Clinton much less a sure bet than last month: Fed survey respondents

Uncertainty surrounding the outcome of the presidential election appears to be rising on Wall Street with the CNBC Fed Survey of 41 respondents suggesting that a victory by the Democratic nominee is less of a sure bet than it was just last month.

The September survey of 41 respondents, including economists, fund managers and strategists, found that just 51 percent think Hillary Clinton will win the election, down sharply from 84 percent in August. However, they still see a victory by the Republican nominee as a long shot.

Just 26 percent believe Donald Trump will win the White House, up from 11 percent. The percentage who don't know or are unsure rose to 23 percent from 5 percent. Less than half of Clinton's losses translated to gains for Trump. More than half went to the "don't knows," underscoring the rising uncertainty.


Democratic presidential nominee Hillary Clinton in Scranton, PA.
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Democratic presidential nominee Hillary Clinton in Scranton, PA.

Following several economic speeches in which he offered more detail on his plans, Trump is now seen as better for the economy by a wider margin than in August. Forty-nine percent say Trump's policies would be best for the economy, up 7 points. Thirty-one percent back Clinton's policies, down 9 points; 21 percent said they don't know or are unsure.

By contrast, Clinton's policies are viewed as better for the stock market, also by a wider margin. 53 percent say the Democrat's polices are best for equities, up from 47 percent in August. Trump's policies are seen as best by just 26 percent, down from 32 percent with 21 percent saying they don't know or are unsure.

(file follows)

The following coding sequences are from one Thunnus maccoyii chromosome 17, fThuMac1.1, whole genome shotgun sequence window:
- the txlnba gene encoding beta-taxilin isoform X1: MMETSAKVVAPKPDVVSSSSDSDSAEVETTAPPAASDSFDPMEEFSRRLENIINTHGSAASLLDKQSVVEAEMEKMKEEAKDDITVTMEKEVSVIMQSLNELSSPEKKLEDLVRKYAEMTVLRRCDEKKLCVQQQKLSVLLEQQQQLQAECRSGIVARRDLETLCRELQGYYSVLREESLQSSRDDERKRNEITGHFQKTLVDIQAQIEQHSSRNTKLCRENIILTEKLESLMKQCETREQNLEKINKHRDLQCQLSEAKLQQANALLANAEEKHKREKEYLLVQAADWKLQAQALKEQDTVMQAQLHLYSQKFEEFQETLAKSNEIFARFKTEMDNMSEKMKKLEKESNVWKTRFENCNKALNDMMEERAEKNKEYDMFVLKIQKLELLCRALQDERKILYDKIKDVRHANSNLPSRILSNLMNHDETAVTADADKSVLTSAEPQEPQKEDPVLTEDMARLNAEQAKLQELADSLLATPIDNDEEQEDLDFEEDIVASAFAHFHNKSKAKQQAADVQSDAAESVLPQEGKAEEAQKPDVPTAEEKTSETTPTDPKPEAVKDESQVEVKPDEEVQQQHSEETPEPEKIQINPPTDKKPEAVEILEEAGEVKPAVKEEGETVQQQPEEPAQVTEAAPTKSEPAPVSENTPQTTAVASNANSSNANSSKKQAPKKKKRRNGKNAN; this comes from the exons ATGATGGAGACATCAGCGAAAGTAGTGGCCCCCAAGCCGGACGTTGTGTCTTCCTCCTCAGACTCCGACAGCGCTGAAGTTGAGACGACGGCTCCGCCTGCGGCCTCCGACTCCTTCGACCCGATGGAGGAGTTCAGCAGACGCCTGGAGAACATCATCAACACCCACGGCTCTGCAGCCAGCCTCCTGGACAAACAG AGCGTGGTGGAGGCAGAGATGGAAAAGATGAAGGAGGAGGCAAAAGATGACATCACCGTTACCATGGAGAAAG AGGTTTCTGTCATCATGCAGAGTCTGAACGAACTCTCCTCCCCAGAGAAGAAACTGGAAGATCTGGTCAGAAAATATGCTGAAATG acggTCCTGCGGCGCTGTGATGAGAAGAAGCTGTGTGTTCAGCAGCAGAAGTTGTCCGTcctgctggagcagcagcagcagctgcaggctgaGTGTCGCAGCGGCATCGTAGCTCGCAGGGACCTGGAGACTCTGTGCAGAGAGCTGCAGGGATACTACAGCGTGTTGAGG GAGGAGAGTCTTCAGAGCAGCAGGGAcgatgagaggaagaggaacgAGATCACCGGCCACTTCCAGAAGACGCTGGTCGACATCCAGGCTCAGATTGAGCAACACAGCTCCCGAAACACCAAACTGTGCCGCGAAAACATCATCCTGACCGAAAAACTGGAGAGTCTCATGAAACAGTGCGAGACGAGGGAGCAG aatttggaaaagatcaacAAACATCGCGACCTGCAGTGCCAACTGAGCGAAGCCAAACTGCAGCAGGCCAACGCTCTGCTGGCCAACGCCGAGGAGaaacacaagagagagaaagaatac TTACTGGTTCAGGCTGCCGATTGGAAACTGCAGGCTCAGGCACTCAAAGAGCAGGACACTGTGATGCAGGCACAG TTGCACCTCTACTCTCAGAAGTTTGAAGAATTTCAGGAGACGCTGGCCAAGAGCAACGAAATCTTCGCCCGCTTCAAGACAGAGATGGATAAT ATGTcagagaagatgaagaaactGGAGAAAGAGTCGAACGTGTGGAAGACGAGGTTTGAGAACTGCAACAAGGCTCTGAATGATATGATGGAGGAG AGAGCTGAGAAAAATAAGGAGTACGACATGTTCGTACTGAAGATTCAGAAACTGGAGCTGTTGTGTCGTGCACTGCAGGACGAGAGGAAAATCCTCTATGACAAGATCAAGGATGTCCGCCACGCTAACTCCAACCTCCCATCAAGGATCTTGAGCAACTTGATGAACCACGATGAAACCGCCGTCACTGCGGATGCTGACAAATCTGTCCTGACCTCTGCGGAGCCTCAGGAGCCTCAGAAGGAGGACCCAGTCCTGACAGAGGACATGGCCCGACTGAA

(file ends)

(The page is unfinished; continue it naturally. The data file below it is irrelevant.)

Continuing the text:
One respondent at an investment bank is among those who sees Trump's policies as better for the economy and Clinton's as better for the stock market. He believes Trump's plans to cut corporate tax rates, reduce regulation and strike better trade deals "could rekindle animal spirits in the C-suite and and unlock business investment." This would lead to better jobs, productivity and consumption. But he concedes Trump's "unconventional rhetoric, signals of protectionism and threats of military …engagement are off-putting to market participants who relish certainty."


Because Clinton is a "known quantity … the market knows what to expect … she is a steady voice, more diplomatic and sensitive to the actors on the world stage. The market probably draws some comfort from that."

"The notion of regulatory reform is a positive that may be difficult to quantify but I know limiting the regulatory creep seen in past eight years would be a positive,'' said Thomas Lee, head of research of Fundstrat Global Advisors, explaining why he favors Trump's economic policies. "The stock market is already betting on a Clinton win, so the initial bias is to favor a Clinton outcome."

The respondents believe by 60 percent to 40 percent that the presidential election overall is negative for the economic outlook, nearly reversing last month's results.

That's one reason that the group expects the Fed to remain on hold on interest rates on Wednesday. "The Fed is committed to normalizing policy in an environment that is far from normal. But having waited for years and with the case a close one, they can wait another few months until after the election," wrote John Kattar, an investment specialist with Ardent Asset Advisors.

UPDATED: This story was updated to include comments from Thomas Lee.

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